Coming out of the Closet

closetNot too long ago, if you said you had a room the size of a closet, it meant the space was probably pretty darn small.

These days, however, it’s not uncommon to have a closet the size of a living room, with more sliding drawers, revolving racks and custom shoe trees than Barney’s or Bloomies or Paris Hilton. So nowadays, if you tell someone you have a room the size of a closet, the room could very well be large enough to seat an elephant, comfortably.

Although I dream about one day being able to fit an elephant in my closet, right now, I can barely fit my clothes in there. We live in an older house, with teeny closets, and apparently, fifty years ago, people either wore significantly less clothes than we do today or they were much, much smaller. Maybe both. Based on the size of my closet, the previous owner was about 3 feet tall and probably spent most of the time naked.

Having come from the city where the rent was actually based on closet space, I was not unfamiliar with the challenges of limited storage. Over the years, I have become the queen of the seasonal changeover; feverishly stripping our closets and drawers bare of winter clothes each spring, packing them up into bins, and hauling them to the attic. Then I do the reverse in the fall. There’s no set time that I do this.

I’m kind of like a bear waking up from hibernation. One day my internal closet clock goes off and then I get the feeling that it’s time to make my family’s life hell once again.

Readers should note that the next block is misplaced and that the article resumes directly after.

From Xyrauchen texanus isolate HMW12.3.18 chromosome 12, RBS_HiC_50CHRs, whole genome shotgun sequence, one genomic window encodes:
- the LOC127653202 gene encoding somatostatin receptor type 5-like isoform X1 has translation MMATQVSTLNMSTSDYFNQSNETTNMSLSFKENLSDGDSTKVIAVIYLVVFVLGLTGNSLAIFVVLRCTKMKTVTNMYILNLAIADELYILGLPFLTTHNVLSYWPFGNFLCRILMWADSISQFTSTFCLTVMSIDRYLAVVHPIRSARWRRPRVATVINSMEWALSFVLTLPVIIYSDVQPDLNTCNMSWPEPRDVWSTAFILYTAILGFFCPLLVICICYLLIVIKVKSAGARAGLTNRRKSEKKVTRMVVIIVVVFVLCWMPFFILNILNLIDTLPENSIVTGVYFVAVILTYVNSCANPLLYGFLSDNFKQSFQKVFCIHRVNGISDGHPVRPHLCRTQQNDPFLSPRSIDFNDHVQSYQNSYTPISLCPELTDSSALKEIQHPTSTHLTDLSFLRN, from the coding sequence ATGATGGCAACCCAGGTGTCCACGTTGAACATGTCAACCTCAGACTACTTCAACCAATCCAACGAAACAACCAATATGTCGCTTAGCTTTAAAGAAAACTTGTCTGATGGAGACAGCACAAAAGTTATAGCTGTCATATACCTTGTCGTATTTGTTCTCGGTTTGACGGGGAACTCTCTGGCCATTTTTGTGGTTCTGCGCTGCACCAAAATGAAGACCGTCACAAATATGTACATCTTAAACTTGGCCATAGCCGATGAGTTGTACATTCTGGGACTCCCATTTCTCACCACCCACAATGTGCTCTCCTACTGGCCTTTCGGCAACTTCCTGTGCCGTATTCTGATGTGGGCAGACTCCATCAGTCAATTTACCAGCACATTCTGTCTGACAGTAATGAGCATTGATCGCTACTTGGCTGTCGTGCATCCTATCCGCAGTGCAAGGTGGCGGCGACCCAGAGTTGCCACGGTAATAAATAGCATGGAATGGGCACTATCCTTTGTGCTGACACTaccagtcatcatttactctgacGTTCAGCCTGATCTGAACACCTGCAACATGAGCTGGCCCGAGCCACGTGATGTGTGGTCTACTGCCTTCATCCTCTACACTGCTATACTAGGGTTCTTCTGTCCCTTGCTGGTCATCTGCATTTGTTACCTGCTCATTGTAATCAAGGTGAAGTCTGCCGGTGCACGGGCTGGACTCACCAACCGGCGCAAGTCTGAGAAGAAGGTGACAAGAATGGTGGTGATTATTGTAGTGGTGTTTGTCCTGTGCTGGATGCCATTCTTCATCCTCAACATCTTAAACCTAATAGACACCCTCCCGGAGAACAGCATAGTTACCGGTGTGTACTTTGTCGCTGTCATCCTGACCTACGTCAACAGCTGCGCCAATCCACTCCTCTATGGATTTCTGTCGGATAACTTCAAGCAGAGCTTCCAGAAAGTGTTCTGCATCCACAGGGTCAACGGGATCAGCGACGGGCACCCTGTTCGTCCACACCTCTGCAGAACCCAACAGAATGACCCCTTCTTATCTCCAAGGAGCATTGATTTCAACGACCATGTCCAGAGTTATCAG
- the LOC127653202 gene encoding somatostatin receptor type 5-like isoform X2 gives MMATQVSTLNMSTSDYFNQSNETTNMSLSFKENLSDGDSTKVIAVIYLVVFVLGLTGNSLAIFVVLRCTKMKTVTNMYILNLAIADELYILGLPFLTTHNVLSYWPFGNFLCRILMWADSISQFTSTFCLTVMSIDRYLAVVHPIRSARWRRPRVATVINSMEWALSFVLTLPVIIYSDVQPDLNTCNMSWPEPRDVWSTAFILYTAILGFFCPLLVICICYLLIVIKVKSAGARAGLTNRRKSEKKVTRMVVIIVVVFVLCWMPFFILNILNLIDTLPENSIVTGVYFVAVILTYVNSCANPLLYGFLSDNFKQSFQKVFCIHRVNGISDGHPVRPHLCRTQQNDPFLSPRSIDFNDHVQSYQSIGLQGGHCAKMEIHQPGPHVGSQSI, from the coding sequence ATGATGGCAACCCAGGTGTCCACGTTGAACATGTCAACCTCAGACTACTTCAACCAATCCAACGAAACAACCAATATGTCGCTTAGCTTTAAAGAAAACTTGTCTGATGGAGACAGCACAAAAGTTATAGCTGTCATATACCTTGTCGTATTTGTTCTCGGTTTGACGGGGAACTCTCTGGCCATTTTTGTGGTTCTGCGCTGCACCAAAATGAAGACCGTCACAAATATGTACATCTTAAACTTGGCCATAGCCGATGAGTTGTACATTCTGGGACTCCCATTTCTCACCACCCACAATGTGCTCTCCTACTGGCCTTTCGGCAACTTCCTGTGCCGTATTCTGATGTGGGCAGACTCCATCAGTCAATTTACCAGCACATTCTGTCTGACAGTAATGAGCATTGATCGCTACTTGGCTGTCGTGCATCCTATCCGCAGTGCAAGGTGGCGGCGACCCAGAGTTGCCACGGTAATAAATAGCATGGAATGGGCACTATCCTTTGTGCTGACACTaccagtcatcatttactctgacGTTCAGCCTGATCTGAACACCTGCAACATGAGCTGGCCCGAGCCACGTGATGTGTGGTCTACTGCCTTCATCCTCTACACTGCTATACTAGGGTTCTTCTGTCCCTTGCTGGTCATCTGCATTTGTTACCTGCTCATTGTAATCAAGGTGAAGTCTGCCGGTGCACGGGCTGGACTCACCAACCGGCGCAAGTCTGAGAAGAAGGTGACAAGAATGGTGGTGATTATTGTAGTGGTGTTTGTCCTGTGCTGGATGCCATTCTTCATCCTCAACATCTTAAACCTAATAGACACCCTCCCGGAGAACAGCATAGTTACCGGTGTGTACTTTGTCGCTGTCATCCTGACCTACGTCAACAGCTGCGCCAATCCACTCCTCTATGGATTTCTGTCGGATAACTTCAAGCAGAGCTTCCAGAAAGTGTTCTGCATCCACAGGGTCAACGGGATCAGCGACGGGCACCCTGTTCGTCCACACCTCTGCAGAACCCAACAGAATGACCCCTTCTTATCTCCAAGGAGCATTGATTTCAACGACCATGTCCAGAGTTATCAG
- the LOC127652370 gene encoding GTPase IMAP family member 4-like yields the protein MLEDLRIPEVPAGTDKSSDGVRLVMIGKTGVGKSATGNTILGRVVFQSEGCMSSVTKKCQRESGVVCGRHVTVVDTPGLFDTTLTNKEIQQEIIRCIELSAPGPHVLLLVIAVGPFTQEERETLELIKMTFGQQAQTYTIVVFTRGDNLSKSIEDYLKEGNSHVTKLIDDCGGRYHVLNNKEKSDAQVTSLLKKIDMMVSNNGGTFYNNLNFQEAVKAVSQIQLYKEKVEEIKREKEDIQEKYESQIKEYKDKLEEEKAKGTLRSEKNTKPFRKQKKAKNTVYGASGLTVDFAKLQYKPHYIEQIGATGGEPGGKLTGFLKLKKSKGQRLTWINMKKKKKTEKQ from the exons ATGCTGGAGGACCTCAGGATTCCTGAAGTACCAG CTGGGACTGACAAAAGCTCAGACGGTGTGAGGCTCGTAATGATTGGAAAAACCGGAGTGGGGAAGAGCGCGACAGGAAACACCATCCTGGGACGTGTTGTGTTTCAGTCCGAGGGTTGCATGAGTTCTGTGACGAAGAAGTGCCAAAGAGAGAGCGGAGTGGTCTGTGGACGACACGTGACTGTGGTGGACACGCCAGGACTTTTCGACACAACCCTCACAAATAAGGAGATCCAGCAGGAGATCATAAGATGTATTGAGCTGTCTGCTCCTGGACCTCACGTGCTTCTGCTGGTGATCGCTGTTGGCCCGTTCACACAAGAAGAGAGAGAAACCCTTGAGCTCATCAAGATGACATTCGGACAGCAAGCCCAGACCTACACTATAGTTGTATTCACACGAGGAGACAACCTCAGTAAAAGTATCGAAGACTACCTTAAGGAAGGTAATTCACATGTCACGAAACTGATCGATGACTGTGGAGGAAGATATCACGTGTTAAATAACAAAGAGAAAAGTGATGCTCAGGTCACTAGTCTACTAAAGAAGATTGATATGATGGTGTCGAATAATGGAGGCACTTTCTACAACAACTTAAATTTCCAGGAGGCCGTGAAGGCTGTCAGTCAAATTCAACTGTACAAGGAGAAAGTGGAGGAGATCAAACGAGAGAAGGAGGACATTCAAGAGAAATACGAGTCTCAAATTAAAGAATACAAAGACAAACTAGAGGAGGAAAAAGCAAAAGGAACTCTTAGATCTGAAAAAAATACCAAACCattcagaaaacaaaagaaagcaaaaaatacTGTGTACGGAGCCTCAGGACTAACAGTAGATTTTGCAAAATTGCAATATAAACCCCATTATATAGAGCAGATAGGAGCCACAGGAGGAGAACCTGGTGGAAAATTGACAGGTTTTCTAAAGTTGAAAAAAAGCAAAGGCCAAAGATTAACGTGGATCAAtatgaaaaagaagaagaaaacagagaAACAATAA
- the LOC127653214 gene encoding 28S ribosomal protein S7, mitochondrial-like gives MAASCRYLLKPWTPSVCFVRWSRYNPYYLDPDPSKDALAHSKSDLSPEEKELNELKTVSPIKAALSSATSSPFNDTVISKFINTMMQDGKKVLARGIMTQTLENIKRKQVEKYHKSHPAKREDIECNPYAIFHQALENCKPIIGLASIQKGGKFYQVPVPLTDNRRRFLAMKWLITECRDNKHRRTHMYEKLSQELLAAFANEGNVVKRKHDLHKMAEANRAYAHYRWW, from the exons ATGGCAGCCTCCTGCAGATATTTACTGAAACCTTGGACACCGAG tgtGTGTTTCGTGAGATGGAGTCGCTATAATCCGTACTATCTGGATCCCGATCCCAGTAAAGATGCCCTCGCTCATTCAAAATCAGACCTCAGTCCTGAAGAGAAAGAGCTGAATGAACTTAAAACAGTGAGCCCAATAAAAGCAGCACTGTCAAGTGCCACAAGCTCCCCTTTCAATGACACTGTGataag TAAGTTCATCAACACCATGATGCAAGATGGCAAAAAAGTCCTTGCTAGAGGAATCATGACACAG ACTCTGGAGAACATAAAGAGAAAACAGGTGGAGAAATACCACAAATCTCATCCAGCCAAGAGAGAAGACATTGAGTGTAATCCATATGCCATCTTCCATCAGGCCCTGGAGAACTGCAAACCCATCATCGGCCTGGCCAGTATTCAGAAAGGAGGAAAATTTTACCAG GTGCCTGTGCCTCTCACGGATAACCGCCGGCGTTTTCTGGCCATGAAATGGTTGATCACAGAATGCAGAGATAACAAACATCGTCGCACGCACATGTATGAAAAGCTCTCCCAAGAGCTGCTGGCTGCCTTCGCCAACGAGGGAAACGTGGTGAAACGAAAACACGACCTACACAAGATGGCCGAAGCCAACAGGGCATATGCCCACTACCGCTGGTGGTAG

“OK, I need anything that says ‘Summer’ to come down,” I yelled up to my husband at the top of the attic stairs.

“There are ten boxes that say ‘Summer’ up here,” said a miserable voice from above.

“Yeah, I need all those,” I yelled back. Like a well-oiled machine, my son pushed the bins across the attic floor, passed them to my husband on the rickety, pull-down steps, who handed them down to me and my daughter in the garage below. Ten times.

“Wait,” I said, lifting a top off a bin. “This is ‘Camp’ stuff. We don’t need it yet. Put it back.”

My husband examined the bin. “It says ‘Summer!’”

“It is ‘Summer,’ but it’s ‘Camp.’” I responded. “It goes back.” Mumbling evil husband things to himself, he hoisted the bin back up the steps and into the attic. Then he and my son started to come down.

“Hang on,” I said, peering into another bin. “These are bathing suits and towels. We don’t need these yet.”

“The bin says ‘Summer,” protested my husband.

“Well, we’re really only actually doing ‘Spring,’” I explained. More mumbling.

“Wouldn’t it make more sense for YOU to go up in the attic and actually look in the bins before we bring them all down,” he asked.

“No,” I said adamantly. “We have a system. I’m the Ground Floor Gal. You are the Steps Guy. He is Attic Boy, and she is Garage Girl.”

“That’s not a system. That’s a weird bunch of superheroes.”

“Fine,” I said sliding a mammoth bin back across the floor to him. “Then I consider it my duty to make our closets safe for all mankind.”

“Great,” he said. “But who will save us from you?”

©2014, Beckerman. All rights reserved.

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Filed under Cleanliness is Next to Impossibleness, Who Are These Children and Why are they Calling Me Mommy